General Motors (NYSE:GM) will report its fourth-quarter and full-year 2019 earnings before the market opens on Wednesday, Feb. 5. What should auto investors expect?

What Wall Street expects

Analysts polled by Thomson Reuters expect GM to report adjusted earnings of $0.01 per share on $31.04 billion of revenue for the fourth quarter. Both of those figures would be down sharply from the fourth quarter of 2018, when GM posted adjusted earnings of $1.43 per share on $38.4 billion of revenue. (Adjusted earnings exclude the effects of one-time charges.)

How GM's sales fared in the fourth quarter of 2019

  • GM's U.S. sales fell 6.3% in the fourth quarter.
  • The United Auto Workers' nationwide strike, which shut down all of GM's U.S. factories from mid-September to late October, led to tight supplies of key models, including the big-selling Chevrolet Equinox crossover.
  • Supply issues explained much of GM's U.S. sales decline.
  • GM prioritized deliveries of well-optioned pickup trucks to retail buyers; to some extent, that probably helped offset the margin impact of the strike.
  • GM's sales in China fell 13.3% in the fourth quarter.
  • The sluggish Chinese economy, intense competition in mass-market segments, and some anti-American sentiment arising from the Trump administration's trade-war bluster were probably all factors in the decline.
  • GM is in the midst of a product-line overhaul in China, which should boost margins even if the market remains slow.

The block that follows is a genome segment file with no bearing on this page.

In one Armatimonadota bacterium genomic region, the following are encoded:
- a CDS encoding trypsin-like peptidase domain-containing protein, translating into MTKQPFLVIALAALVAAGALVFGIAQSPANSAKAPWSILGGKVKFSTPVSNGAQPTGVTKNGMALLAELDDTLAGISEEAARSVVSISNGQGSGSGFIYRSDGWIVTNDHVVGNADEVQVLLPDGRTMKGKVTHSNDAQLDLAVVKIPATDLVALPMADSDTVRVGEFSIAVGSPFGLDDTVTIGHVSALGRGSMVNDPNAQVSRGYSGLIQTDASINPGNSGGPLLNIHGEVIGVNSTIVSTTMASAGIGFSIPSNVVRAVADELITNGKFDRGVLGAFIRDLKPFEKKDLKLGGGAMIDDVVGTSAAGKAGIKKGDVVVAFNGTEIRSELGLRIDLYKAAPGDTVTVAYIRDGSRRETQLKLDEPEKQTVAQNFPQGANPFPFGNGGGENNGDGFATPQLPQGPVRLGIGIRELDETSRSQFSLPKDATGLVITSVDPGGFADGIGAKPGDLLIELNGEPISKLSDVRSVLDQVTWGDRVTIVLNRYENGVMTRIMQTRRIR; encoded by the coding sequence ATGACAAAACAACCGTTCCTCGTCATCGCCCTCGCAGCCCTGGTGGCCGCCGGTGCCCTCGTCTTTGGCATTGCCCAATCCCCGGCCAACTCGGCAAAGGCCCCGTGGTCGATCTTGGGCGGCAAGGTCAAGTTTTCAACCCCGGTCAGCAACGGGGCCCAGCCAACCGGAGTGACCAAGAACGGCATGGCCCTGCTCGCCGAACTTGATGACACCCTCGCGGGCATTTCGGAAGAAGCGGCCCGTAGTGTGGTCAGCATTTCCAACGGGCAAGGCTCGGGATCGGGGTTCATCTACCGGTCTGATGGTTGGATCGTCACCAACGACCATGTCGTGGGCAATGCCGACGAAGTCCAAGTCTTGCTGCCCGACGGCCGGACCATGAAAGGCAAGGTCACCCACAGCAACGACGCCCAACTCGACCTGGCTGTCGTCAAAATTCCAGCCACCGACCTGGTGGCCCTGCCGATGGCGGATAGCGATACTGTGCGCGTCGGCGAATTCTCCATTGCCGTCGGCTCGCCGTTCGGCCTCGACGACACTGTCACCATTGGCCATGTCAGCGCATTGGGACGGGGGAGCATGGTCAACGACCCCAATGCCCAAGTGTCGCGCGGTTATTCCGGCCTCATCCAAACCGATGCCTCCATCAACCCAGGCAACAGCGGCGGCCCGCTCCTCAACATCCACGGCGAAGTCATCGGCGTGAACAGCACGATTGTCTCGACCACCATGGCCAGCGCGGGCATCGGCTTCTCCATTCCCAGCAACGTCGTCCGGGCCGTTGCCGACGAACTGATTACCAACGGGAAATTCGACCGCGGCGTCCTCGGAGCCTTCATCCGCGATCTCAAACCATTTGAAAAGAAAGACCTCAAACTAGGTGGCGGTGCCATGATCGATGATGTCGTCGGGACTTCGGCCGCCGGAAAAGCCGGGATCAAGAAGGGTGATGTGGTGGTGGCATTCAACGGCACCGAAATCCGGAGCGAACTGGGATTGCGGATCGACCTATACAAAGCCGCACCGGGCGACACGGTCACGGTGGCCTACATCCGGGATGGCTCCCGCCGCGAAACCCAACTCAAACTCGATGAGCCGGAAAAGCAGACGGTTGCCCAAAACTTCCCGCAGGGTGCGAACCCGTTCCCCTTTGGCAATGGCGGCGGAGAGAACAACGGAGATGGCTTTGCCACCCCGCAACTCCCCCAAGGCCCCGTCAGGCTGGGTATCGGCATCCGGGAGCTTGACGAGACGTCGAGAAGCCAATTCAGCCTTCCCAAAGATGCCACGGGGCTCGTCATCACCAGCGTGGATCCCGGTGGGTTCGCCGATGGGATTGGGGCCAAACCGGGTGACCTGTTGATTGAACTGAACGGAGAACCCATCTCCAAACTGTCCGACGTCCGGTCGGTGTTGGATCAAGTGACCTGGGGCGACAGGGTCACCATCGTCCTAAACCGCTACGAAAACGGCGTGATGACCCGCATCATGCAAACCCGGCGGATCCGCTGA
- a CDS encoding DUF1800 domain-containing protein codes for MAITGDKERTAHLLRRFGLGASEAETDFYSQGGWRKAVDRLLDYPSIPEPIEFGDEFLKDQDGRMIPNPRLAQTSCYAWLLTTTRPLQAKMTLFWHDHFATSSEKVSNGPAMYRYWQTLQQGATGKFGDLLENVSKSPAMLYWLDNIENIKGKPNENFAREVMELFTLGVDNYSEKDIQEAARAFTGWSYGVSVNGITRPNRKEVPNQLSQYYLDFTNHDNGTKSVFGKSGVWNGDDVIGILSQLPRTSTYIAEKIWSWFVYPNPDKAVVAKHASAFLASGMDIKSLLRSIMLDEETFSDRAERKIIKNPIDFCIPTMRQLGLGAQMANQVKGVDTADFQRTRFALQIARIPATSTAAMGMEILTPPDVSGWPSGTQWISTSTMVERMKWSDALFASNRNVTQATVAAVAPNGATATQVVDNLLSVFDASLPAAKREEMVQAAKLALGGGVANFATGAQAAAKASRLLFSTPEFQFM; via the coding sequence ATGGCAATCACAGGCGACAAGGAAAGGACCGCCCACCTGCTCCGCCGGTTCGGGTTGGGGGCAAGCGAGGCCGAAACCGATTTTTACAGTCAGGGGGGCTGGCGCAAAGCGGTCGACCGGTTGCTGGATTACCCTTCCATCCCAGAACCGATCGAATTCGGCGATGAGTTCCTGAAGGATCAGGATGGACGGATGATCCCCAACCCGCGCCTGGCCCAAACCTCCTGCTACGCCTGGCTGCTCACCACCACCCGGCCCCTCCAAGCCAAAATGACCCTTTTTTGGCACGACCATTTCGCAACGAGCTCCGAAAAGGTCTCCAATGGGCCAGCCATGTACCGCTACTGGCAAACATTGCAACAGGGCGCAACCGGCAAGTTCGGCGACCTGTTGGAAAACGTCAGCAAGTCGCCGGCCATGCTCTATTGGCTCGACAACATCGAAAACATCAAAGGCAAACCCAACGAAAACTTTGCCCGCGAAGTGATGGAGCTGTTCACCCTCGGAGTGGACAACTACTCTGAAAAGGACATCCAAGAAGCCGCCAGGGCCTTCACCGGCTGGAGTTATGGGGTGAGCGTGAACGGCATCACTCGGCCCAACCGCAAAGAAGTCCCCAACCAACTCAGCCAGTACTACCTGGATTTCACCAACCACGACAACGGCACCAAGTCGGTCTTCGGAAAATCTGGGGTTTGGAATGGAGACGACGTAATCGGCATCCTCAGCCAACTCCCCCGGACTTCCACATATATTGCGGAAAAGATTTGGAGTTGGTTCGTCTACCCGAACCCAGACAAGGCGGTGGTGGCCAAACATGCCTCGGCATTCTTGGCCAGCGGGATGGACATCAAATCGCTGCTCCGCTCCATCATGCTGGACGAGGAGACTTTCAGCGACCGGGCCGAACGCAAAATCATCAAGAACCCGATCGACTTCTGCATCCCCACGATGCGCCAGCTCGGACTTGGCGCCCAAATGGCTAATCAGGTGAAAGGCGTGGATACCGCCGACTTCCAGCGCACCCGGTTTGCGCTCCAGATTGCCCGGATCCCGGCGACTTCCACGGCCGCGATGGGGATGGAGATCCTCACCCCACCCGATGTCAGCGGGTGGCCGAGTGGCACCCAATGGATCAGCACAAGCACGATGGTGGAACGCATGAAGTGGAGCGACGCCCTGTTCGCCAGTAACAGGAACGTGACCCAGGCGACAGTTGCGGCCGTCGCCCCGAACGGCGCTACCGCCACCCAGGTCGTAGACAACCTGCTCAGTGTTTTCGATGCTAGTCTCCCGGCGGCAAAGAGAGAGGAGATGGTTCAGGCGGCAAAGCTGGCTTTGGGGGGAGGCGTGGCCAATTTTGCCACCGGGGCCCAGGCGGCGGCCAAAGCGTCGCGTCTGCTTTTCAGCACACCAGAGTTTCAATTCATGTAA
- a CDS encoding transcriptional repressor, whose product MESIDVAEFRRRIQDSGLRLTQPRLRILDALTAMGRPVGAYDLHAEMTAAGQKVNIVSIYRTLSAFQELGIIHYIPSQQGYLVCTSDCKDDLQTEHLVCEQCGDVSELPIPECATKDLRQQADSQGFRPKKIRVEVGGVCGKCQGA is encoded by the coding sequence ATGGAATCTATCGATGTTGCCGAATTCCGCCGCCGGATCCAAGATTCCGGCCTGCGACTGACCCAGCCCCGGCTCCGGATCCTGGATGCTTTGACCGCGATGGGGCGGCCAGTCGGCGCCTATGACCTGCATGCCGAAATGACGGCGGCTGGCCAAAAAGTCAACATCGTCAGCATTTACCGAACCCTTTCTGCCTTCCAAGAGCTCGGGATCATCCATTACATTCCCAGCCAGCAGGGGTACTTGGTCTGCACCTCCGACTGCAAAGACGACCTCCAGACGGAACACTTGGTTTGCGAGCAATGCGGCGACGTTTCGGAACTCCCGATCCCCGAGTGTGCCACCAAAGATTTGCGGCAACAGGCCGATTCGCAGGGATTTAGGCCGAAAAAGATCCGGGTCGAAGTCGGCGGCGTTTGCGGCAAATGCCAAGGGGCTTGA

A red 2020 Chevrolet Equinox, a compact crossover SUV

Tight supplies drove a 6.3% U.S. sales decline for the Chevy Equinox in the fourth quarter. Image source: General Motors.

Why does Wall Street think GM's sales and earnings fell so much?

Wall Street -- like just about everyone else, including GM itself -- expects GM's fourth-quarter result to have been hurt by the UAW strike. That ongoing sales slump in China probably didn't help.

GM warned us that it would be a bleak quarter when it cut its full-year guidance in late October, right after the strike ended. That revised guidance calls for full-year adjusted earnings per share between $4.50 and $4.80.

Given that GM's adjusted earnings per share through the first three quarters of 2019 totaled $4.77, that revised range doesn't leave room for much of a profit.

What to expect from GM's earnings

Between the UAW strike and the ongoing China slump, GM was dealt a tough hand in the fourth quarter. That said, it appears to have taken some good steps to mitigate the impacts, including shuffling its truck deliveries to optimize profitability.

I think it's likely that GM will beat Wall Street's per-share estimate by at least a penny or two, and might beat it by enough to beat its own revised guidance from October. We'll find out when GM reports on Wednesday morning.